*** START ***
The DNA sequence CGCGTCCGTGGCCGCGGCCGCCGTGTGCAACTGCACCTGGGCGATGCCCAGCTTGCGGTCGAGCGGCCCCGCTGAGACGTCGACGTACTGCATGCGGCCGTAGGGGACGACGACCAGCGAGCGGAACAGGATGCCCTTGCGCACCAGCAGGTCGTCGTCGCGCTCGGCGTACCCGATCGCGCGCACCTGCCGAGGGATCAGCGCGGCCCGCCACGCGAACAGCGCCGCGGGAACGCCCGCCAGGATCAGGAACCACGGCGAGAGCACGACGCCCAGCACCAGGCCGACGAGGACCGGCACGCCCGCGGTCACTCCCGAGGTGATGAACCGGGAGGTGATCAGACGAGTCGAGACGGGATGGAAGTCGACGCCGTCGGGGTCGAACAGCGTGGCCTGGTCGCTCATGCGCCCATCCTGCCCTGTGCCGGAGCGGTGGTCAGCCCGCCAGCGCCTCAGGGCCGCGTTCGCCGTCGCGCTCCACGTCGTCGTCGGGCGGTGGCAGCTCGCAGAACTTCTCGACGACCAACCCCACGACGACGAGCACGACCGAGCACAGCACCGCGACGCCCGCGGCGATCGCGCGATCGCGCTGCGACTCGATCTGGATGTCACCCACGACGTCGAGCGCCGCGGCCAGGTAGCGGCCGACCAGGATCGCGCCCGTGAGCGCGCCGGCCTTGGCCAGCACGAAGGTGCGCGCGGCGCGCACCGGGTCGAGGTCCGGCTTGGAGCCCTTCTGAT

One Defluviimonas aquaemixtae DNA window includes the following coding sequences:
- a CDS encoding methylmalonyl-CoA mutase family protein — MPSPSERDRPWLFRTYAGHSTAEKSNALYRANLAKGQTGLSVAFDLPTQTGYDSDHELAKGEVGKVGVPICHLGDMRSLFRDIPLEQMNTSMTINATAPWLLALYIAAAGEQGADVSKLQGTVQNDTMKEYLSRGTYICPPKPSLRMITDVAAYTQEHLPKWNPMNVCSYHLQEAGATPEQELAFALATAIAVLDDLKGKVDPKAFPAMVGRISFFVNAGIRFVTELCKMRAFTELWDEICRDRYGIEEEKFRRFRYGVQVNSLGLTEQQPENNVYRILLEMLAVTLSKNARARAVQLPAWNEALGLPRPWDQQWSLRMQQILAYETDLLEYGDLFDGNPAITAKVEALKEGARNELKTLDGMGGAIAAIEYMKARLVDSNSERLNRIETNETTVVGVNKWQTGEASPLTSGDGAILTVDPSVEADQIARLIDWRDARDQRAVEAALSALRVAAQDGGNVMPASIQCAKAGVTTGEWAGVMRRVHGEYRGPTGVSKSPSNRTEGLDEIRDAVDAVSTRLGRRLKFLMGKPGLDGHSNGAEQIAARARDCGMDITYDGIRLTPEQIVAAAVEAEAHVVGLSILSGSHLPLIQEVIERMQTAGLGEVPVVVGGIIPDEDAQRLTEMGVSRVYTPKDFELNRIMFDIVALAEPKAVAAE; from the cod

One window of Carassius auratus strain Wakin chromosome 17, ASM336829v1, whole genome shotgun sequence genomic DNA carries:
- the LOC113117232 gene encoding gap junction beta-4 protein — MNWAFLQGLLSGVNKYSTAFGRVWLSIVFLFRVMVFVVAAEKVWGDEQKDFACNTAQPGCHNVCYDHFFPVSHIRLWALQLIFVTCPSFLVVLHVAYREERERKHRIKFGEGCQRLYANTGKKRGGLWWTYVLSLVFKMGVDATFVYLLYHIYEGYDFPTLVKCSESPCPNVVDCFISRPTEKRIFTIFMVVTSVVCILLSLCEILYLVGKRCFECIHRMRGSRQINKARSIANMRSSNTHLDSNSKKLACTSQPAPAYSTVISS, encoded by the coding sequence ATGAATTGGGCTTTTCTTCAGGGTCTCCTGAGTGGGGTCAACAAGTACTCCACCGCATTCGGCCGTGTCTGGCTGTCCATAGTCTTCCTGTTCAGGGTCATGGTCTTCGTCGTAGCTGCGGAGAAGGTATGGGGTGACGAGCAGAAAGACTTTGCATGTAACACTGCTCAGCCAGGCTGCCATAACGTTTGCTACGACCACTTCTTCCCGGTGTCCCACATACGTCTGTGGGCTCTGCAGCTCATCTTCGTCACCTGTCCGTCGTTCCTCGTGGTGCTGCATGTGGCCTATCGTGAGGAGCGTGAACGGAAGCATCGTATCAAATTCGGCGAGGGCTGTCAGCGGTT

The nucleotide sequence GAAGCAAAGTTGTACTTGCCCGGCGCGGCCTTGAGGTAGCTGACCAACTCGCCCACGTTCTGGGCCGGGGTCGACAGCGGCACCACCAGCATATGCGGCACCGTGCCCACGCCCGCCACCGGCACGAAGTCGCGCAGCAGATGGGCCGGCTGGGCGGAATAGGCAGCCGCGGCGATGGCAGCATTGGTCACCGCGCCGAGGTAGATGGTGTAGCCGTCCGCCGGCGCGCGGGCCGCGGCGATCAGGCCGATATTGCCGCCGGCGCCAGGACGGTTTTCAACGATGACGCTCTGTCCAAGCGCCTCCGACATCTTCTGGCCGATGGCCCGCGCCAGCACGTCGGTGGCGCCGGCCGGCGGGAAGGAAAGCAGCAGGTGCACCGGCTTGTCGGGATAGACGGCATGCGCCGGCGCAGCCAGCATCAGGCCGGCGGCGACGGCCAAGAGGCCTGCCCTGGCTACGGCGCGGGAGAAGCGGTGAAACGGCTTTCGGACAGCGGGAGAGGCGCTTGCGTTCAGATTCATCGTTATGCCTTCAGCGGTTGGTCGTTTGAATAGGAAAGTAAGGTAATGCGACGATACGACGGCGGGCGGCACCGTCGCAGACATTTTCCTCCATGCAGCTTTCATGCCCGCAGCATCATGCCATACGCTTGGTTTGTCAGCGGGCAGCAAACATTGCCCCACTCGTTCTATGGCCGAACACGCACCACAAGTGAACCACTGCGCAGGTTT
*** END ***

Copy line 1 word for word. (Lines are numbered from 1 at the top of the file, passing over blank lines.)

The DNA sequence CGCGTCCGTGGCCGCGGCCGCCGTGTGCAACTGCACCTGGGCGATGCCCAGCTTGCGGTCGAGCGGCCCCGCTGAGACGTCGACGTACTGCATGCGGCCGTAGGGGACGACGACCAGCGAGCGGAACAGGATGCCCTTGCGCACCAGCAGGTCGTCGTCGCGCTCGGCGTACCCGATCGCGCGCACCTGCCGAGGGATCAGCGCGGCCCGCCACGCGAACAGCGCCGCGGGAACGCCCGCCAGGATCAGGAACCACGGCGAGAGCACGACGCCCAGCACCAGGCCGACGAGGACCGGCACGCCCGCGGTCACTCCCGAGGTGATGAACCGGGAGGTGATCAGACGAGTCGAGACGGGATGGAAGTCGACGCCGTCGGGGTCGAACAGCGTGGCCTGGTCGCTCATGCGCCCATCCTGCCCTGTGCCGGAGCGGTGGTCAGCCCGCCAGCGCCTCAGGGCCGCGTTCGCCGTCGCGCTCCACGTCGTCGTCGGGCGGTGGCAGCTCGCAGAACTTCTCGACGACCAACCCCACGACGACGAGCACGACCGAGCACAGCACCGCGACGCCCGCGGCGATCGCGCGATCGCGCTGCGACTCGATCTGGATGTCACCCACGACGTCGAGCGCCGCGGCCAGGTAGCGGCCGACCAGGATCGCGCCCGTGAGCGCGCCGGCCTTGGCCAGCACGAAGGTGCGCGCGGCGCGCACCGGGTCGAGGTCCGGCTTGGAGCCCTTCTGAT